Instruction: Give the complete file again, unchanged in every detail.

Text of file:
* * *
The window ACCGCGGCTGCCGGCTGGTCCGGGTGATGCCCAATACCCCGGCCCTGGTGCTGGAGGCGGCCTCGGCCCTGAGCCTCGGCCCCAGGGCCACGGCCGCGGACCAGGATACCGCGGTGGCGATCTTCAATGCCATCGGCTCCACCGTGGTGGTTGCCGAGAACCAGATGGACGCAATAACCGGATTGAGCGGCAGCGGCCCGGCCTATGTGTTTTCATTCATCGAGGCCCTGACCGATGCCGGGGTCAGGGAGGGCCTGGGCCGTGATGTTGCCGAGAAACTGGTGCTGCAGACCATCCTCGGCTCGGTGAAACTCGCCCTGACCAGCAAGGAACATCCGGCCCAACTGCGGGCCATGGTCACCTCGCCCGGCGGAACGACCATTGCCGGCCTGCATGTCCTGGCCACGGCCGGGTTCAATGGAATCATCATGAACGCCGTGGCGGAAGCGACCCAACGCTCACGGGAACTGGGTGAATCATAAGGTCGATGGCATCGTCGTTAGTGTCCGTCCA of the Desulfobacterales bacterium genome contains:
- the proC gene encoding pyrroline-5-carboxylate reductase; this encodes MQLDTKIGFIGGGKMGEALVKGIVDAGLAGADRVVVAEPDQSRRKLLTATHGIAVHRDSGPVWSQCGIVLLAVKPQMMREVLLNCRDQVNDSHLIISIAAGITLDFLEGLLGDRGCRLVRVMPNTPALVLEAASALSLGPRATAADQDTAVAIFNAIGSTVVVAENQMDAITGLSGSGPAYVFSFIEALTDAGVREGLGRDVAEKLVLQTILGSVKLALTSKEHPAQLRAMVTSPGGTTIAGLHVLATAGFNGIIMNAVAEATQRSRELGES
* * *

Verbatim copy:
The window ACCGCGGCTGCCGGCTGGTCCGGGTGATGCCCAATACCCCGGCCCTGGTGCTGGAGGCGGCCTCGGCCCTGAGCCTCGGCCCCAGGGCCACGGCCGCGGACCAGGATACCGCGGTGGCGATCTTCAATGCCATCGGCTCCACCGTGGTGGTTGCCGAGAACCAGATGGACGCAATAACCGGATTGAGCGGCAGCGGCCCGGCCTATGTGTTTTCATTCATCGAGGCCCTGACCGATGCCGGGGTCAGGGAGGGCCTGGGCCGTGATGTTGCCGAGAAACTGGTGCTGCAGACCATCCTCGGCTCGGTGAAACTCGCCCTGACCAGCAAGGAACATCCGGCCCAACTGCGGGCCATGGTCACCTCGCCCGGCGGAACGACCATTGCCGGCCTGCATGTCCTGGCCACGGCCGGGTTCAATGGAATCATCATGAACGCCGTGGCGGAAGCGACCCAACGCTCACGGGAACTGGGTGAATCATAAGGTCGATGGCATCGTCGTTAGTGTCCGTCCA of the Desulfobacterales bacterium genome contains:
- the proC gene encoding pyrroline-5-carboxylate reductase; this encodes MQLDTKIGFIGGGKMGEALVKGIVDAGLAGADRVVVAEPDQSRRKLLTATHGIAVHRDSGPVWSQCGIVLLAVKPQMMREVLLNCRDQVNDSHLIISIAAGITLDFLEGLLGDRGCRLVRVMPNTPALVLEAASALSLGPRATAADQDTAVAIFNAIGSTVVVAENQMDAITGLSGSGPAYVFSFIEALTDAGVREGLGRDVAEKLVLQTILGSVKLALTSKEHPAQLRAMVTSPGGTTIAGLHVLATAGFNGIIMNAVAEATQRSRELGES